UCSB Hist 133C, Winter 2004
Germany since 1945
Bldg 387, rm 103, MWF 9-9:50
www.history.ucsb.edu/faculty/marcuse/classes/133c

Prof. Marcuse
HSSB 4221, 893-2635
marcuse@history.ucsb.edu
Office hours: Mon 10:30-11:30, Tue noon-1pm

Hist 133C: Book Review/Essay Assignment
(pdf print version)
[15 essays submitted for this assignment in Winter 2004]
(updated 2006 version)

Proposal with published reviews (due Jan. 23=end of week III) (back to top)

  1. Finding a topic. A good way to find a topic is to look though the textbook (also index and endnotes), the course reader, and the course web site for ideas. When you find something you would like to know more about, check for bibliographical references. Or just go to the library and browse the shelves; DD256.5-DD259 is the main relevant section. If you have trouble finding a topic, or a book for a topic, please come to talk to me—sooner rather than later!
  2. Suitable books. I would prefer that you select academic works of history, rather than anthologies or fiction, although I do make exceptions. That means the book you choose should have notes and a bibliography.
  3. Format. The main purpose of the proposal is to confirm that you have found a suitable book on your topic of interest. The proposal should be about 1 page long and have three main elements:
    1. a descriptive title that indicates the main theme you are interested in.
    2. a short description/explanation of your topic, with several questions you hope the book will address.
    3. full bibliographic information (publisher, date, #pages, page # of bibliography and index) on one, two or three books that you think may be suitable, including library call # or other information on the availability of the book.
    4. published reviews. You should attach photocopies of at least one, preferably two reviews of that book from scholarly journals. For books published since 1987, these are accessible through the Expanded Academic Articles ASAP database (accessed through the library's homepage: Research, Article Indexes & Databases, E -- you need to be within the .ucsb.edu domain or have a proxy server set up).
      If you need help finding reviews, please come and see me!

Book summary and essay draft (due Feb. 9=beginning of week 6) (back to top)

  1. Once your book has been approved, you should read it and write a 1 page summary description of the book. This is not the book essay, which also discusses how the book addresses and answers your question. This summary should be integrated into the final book essay, but should be submitted as the first page of a 4-5 page draft of your essay. Use a separate heading to distinguish what is what.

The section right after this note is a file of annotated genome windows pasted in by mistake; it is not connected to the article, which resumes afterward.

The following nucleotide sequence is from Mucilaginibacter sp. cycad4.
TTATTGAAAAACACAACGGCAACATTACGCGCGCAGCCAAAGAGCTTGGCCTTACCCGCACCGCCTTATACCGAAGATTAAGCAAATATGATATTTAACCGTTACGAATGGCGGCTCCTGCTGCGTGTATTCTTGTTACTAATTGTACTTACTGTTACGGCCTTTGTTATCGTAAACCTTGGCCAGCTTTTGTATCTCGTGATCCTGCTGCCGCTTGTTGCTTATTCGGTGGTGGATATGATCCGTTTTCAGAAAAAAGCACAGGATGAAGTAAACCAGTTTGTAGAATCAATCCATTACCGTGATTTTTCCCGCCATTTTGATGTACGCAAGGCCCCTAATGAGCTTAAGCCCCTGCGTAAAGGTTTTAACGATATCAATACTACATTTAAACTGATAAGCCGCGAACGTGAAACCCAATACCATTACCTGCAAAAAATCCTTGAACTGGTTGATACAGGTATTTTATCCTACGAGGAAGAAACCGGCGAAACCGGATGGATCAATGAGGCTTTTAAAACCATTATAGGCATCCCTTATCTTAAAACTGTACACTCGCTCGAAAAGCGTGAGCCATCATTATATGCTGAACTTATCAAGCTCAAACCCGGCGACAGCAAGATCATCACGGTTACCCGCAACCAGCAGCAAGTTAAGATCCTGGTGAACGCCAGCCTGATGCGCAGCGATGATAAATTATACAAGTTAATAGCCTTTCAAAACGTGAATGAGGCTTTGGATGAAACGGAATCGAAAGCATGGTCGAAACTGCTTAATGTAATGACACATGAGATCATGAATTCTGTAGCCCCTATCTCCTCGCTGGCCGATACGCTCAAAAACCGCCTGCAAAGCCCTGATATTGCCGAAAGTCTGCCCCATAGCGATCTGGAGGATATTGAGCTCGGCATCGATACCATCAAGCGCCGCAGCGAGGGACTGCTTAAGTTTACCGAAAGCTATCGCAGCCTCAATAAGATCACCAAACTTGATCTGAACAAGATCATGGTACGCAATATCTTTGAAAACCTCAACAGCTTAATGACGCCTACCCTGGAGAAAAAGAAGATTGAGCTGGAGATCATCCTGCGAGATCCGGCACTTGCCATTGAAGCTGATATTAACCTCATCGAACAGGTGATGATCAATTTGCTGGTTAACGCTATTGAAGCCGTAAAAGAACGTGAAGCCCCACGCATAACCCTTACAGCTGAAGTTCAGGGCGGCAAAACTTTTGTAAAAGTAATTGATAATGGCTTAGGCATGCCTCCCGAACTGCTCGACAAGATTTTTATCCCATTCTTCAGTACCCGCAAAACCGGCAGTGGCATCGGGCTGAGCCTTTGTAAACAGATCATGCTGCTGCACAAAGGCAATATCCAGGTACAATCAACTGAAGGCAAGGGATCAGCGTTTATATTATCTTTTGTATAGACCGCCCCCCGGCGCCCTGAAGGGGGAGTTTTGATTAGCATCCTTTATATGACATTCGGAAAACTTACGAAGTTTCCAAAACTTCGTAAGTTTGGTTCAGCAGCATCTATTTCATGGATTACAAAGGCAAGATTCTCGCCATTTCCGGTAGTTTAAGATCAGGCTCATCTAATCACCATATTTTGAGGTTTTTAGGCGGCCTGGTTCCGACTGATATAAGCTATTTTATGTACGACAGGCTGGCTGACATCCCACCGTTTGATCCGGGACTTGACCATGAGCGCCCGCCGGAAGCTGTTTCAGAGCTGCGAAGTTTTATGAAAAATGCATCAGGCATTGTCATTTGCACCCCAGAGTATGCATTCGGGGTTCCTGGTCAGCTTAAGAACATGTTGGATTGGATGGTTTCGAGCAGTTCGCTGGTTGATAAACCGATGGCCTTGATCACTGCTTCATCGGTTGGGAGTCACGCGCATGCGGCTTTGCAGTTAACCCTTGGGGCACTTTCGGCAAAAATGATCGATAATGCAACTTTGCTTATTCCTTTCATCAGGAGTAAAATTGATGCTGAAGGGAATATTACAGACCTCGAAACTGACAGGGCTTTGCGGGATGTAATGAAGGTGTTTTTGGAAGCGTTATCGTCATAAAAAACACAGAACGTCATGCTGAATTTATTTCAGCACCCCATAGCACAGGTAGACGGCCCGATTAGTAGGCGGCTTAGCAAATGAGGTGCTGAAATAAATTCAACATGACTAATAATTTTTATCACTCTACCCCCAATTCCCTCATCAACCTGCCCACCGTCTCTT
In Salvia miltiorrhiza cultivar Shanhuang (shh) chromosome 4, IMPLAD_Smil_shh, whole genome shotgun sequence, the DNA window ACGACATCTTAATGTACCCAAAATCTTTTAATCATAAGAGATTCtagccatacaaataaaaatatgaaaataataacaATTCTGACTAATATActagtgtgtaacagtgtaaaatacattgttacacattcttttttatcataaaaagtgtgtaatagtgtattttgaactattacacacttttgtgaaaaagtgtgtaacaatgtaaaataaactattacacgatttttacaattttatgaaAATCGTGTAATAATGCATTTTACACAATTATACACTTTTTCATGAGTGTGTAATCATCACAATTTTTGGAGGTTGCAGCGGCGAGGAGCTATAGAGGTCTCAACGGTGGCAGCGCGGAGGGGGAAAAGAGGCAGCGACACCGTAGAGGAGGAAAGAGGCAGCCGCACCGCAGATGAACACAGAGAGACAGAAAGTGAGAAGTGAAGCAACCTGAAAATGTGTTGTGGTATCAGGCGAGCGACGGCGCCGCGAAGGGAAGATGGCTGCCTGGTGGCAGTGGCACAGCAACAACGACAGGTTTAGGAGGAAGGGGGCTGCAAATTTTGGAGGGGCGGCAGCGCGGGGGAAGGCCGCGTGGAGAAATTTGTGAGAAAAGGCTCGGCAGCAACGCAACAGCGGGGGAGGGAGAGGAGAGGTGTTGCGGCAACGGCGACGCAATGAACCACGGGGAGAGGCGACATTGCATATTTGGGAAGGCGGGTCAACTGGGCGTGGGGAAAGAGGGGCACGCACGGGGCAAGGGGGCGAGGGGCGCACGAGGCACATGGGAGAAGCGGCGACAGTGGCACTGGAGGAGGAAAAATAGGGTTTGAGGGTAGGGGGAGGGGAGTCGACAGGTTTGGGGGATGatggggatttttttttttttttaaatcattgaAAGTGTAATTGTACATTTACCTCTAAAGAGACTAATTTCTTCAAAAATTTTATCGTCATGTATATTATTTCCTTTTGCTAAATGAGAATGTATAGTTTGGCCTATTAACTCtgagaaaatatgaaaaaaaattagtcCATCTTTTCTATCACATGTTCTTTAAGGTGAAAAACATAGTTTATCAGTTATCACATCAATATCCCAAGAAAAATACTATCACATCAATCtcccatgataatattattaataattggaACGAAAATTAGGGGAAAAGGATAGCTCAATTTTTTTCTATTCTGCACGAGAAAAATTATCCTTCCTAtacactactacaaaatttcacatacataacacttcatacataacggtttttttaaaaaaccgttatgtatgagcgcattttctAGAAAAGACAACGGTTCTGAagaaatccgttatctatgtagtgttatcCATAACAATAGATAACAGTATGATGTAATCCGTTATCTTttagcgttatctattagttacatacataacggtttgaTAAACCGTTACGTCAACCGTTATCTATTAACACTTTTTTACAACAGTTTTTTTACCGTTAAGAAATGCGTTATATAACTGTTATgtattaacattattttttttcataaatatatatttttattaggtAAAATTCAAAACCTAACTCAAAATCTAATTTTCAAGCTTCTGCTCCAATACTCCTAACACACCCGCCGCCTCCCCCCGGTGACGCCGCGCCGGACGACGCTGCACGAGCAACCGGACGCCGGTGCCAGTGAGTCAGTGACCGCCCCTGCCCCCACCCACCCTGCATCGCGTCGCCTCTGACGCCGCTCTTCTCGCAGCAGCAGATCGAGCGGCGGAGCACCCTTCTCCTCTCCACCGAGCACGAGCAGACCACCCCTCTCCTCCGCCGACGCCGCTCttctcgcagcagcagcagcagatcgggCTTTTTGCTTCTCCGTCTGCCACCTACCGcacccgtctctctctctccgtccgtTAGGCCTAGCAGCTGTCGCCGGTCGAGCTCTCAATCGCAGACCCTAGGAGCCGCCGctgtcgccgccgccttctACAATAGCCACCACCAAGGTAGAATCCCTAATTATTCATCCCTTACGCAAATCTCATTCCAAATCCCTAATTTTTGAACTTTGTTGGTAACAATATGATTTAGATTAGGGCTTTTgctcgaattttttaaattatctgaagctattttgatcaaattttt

Book essay: final version (due Mar. 5=end of week IX) (back to top)
[Feb. 27=end of week VII for web option--see separate web option handout])

  1. Length. Your final book essay should be at least 1800 words—6-7 double-spaced, typed pages, with 1½x1x1x1 margins and 12point, proportional space font.
    Number the pages! By hand is ok if you are word-processor challenged. Otherwise one point off!
  2. Content/Grading. When I grade, I look for five things (a good description of the book is presumed):
    First
    , a thesis statement tells me your assessment of the goal of the book, what it is trying to argue or explain.
    Second
    , I look for an argument supporting that thesis.
    Third
    , I look for concrete evidence—specific cases or examples—used to support that argument. An essay with any two of these three is a "C;" all three elements earn a "B."
    Fourth, I look to see whether counterevidence is discussed—whether you refute evidence that supports a thesis different or contradictory to the one put forward in your book. If elements one, two and three are also present, this would bring a book essay into the "A" range.
    Finally, I look to see whether an essay is carefully written and proofread, and has clear organization or perhaps even stylistic grace. This can lift a grade by a "+" or, with two or more typos/errors per page, drop it down to a "."
  3. Importance. The book essay counts for 40% of your final grade. It is worth taking seriously!
    Any submitted work that is not proofread or does not have numbered pages will be reduced by one point.
  4. Late papers. Late submissions will be penalized one point per day, beginning at 9am. I start then because students entering late disrupt the class and distract me.
  5. Plagiarism. Don't do it!! See the note at the end of the syllabus.
  6. Links to other book essay assignments:
    Chris Corey (Minnesota State): "Guide for Writing an Analytical Book Review"
    Indiana University Writing Tutorial Services: "Writing Book Reviews." See also their page on thesis statements.
    Queens University Library (Ontario, Canada), "How to write a book review" is good on preparation, but not on theses.
    Bruce Dorsey (Swarthmore College), "Book Review Assignment" is concise about historical books.
    Margaret Proctor, Univ. of Toronto, "The Book Review or Article Critique: General Guidelines" has 8 good questions.
    Univ. of Wisconsin Hist 102, in 1995, had a 6-9 page "Short Critical Paper" assignment very close to this one.

page created by H. Marcuse, Jan. 13, 2004, last update 1/25/06
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